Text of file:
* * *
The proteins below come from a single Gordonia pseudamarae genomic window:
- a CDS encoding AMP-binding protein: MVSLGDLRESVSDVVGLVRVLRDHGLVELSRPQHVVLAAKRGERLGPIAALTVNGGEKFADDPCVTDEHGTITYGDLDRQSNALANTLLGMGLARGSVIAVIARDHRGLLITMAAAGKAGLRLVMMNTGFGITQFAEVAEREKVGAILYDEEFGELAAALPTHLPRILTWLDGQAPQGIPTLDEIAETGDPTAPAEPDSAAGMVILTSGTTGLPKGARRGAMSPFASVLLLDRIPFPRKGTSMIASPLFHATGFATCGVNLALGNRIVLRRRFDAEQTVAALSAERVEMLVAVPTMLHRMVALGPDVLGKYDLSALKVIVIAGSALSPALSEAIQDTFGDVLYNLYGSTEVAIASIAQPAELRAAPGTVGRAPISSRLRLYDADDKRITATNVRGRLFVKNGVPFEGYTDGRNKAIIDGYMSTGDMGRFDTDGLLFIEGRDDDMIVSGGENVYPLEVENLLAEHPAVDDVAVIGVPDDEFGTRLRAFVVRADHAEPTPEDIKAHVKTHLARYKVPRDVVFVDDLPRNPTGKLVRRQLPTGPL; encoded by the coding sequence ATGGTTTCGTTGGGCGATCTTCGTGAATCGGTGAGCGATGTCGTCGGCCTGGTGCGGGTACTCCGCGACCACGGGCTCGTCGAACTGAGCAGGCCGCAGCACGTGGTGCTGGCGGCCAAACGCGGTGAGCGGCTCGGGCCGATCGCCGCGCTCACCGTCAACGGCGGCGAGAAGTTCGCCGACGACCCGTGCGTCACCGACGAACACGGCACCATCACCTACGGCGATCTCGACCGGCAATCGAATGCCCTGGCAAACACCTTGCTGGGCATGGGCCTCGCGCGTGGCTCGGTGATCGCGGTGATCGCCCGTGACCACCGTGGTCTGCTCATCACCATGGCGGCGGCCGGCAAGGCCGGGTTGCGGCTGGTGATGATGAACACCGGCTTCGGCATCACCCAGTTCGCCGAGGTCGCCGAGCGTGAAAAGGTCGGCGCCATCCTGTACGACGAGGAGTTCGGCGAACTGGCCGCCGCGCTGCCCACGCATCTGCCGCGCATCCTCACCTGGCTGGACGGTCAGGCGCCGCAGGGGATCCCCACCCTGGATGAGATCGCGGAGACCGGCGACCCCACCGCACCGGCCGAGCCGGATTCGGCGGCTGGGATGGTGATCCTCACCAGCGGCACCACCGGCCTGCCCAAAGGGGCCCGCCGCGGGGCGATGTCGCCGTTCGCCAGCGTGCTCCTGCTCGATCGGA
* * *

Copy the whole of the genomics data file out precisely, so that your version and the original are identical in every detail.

The proteins below come from a single Gordonia pseudamarae genomic window:
- a CDS encoding AMP-binding protein: MVSLGDLRESVSDVVGLVRVLRDHGLVELSRPQHVVLAAKRGERLGPIAALTVNGGEKFADDPCVTDEHGTITYGDLDRQSNALANTLLGMGLARGSVIAVIARDHRGLLITMAAAGKAGLRLVMMNTGFGITQFAEVAEREKVGAILYDEEFGELAAALPTHLPRILTWLDGQAPQGIPTLDEIAETGDPTAPAEPDSAAGMVILTSGTTGLPKGARRGAMSPFASVLLLDRIPFPRKGTSMIASPLFHATGFATCGVNLALGNRIVLRRRFDAEQTVAALSAERVEMLVAVPTMLHRMVALGPDVLGKYDLSALKVIVIAGSALSPALSEAIQDTFGDVLYNLYGSTEVAIASIAQPAELRAAPGTVGRAPISSRLRLYDADDKRITATNVRGRLFVKNGVPFEGYTDGRNKAIIDGYMSTGDMGRFDTDGLLFIEGRDDDMIVSGGENVYPLEVENLLAEHPAVDDVAVIGVPDDEFGTRLRAFVVRADHAEPTPEDIKAHVKTHLARYKVPRDVVFVDDLPRNPTGKLVRRQLPTGPL; encoded by the coding sequence ATGGTTTCGTTGGGCGATCTTCGTGAATCGGTGAGCGATGTCGTCGGCCTGGTGCGGGTACTCCGCGACCACGGGCTCGTCGAACTGAGCAGGCCGCAGCACGTGGTGCTGGCGGCCAAACGCGGTGAGCGGCTCGGGCCGATCGCCGCGCTCACCGTCAACGGCGGCGAGAAGTTCGCCGACGACCCGTGCGTCACCGACGAACACGGCACCATCACCTACGGCGATCTCGACCGGCAATCGAATGCCCTGGCAAACACCTTGCTGGGCATGGGCCTCGCGCGTGGCTCGGTGATCGCGGTGATCGCCCGTGACCACCGTGGTCTGCTCATCACCATGGCGGCGGCCGGCAAGGCCGGGTTGCGGCTGGTGATGATGAACACCGGCTTCGGCATCACCCAGTTCGCCGAGGTCGCCGAGCGTGAAAAGGTCGGCGCCATCCTGTACGACGAGGAGTTCGGCGAACTGGCCGCCGCGCTGCCCACGCATCTGCCGCGCATCCTCACCTGGCTGGACGGTCAGGCGCCGCAGGGGATCCCCACCCTGGATGAGATCGCGGAGACCGGCGACCCCACCGCACCGGCCGAGCCGGATTCGGCGGCTGGGATGGTGATCCTCACCAGCGGCACCACCGGCCTGCCCAAAGGGGCCCGCCGCGGGGCGATGTCGCCGTTCGCCAGCGTGCTCCTGCTCGATCGGA